A Load of Old Rope

IN an article entitled “Unravelling The Indian Rope-trick”, in Nature, English researchers Richard Wiseman and Peter Lamont describe their systematic investigation of one of the world’s best known paranormal exhibitions. There are many accounts, some first-hand, yet when investigators have searched for performances of the trick, even offering rewards, no one has come forward with a demonstration.

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Forum

LET us be clear. We think skeptics are the most witty, pithy and intelligent of people. The type who can get their profound insights across in 300 lively, well-chosen words. We insist you prove us right by flooding us with splendid examples of the genre. The author of the best contribution in each issue will receive a suitable telepathic gift. The worst example will earn an unsuitable telepathic gift. Here are the rules

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George Errington

THE committee notes with sadness the sudden death of George Errington. George and his wife Helen joined NZCSICOP in 1986 and have been active, enthusiastic members. He was a “behind the scenes” worker who shunned the limelight. For that reason, his loss is perhaps particularly keenly felt by the Secretary; he gave his time and creative and engineering skills generously to the increasingly onerous task of preparing this newsletter for distribution. His last contribution to the New Zealand Skeptics was to assist in devising a new system for managing our growing membership and subscription list. He will be greatly missed.

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Comets

THE other day I was doing a spot of painting with the help of a friend. She was telling me about a fancy dress party she’d gone to, and how some friends had dressed up all in green, as aliens.

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Patterning

THE line which sharply demarks mainstream medicine from alternative medicine is the line of science. It is possible to cross that line, however. Any alternative treatment which is tested in a rigorous scientific manner and found to be safe and effective will be incorporated into mainstream medicine; it will have crossed the line.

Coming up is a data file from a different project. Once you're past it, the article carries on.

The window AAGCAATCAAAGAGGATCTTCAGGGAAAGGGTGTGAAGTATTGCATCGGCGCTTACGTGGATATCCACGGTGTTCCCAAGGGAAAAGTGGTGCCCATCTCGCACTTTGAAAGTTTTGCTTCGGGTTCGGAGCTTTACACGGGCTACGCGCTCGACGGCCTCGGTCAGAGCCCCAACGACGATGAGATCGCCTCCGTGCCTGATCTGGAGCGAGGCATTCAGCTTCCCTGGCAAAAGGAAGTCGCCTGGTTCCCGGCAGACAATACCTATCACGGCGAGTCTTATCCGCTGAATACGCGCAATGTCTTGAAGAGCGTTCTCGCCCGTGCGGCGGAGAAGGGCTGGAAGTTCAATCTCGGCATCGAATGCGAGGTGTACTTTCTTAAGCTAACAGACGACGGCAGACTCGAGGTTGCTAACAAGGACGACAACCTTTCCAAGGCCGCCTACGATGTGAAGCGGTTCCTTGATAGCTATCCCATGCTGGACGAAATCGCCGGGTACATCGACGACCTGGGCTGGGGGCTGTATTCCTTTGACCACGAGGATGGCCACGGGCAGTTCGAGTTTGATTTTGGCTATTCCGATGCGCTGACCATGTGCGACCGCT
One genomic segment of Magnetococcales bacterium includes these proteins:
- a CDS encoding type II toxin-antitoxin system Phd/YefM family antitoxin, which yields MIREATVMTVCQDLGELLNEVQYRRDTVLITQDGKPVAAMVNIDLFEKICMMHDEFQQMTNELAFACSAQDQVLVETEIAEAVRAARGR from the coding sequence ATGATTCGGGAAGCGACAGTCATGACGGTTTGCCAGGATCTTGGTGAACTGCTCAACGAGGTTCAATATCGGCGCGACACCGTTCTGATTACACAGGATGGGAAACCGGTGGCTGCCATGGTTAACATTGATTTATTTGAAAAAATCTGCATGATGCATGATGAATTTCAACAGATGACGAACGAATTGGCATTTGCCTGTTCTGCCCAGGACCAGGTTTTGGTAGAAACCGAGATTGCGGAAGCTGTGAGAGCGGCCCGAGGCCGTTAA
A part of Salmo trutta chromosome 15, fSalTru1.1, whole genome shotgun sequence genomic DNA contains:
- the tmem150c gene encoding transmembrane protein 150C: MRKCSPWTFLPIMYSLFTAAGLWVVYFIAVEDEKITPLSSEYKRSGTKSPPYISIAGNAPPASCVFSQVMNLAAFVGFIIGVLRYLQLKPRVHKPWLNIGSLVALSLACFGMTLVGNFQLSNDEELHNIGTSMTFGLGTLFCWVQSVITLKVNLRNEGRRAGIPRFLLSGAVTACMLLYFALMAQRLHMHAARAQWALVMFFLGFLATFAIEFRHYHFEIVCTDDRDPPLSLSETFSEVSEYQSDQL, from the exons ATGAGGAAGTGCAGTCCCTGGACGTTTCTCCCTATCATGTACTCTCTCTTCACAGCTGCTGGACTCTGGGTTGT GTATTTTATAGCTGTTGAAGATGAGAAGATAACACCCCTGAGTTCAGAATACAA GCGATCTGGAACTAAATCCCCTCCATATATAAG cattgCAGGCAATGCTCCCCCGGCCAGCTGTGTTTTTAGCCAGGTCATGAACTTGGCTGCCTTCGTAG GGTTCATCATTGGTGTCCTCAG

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Basket Case, or The Affair of the Disembodied Head

EARLY in 1996 Mrs Carol McDonald and her family of Halswell, near Christchurch, were party to an apparent supernatural event, an event that became quite topical at Mrs McDonald’s workplace, the Canterbury Agriculture and Science Centre at Lincoln. This centre is home to a number of Crown Research Institutes, including the home offices of Landcare Research Ltd. and Crop and Food Research Ltd., branches of AgResearch and HortResearch, and a number of smaller organisations.

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Playing with Fire

AROUND 40 years ago, at Hull Fair in England, I saw a man dip his fingers in molten lead. He also poured it into his palm and ran it through his fingers. He seemed to suffer no harm although it was real lead; I found a solidified splash and checked. In my vacations I used to work for one of the showmen at the fair, so I found my boss. “That fellow with the molten lead, why doesn’t he burn his hands?”

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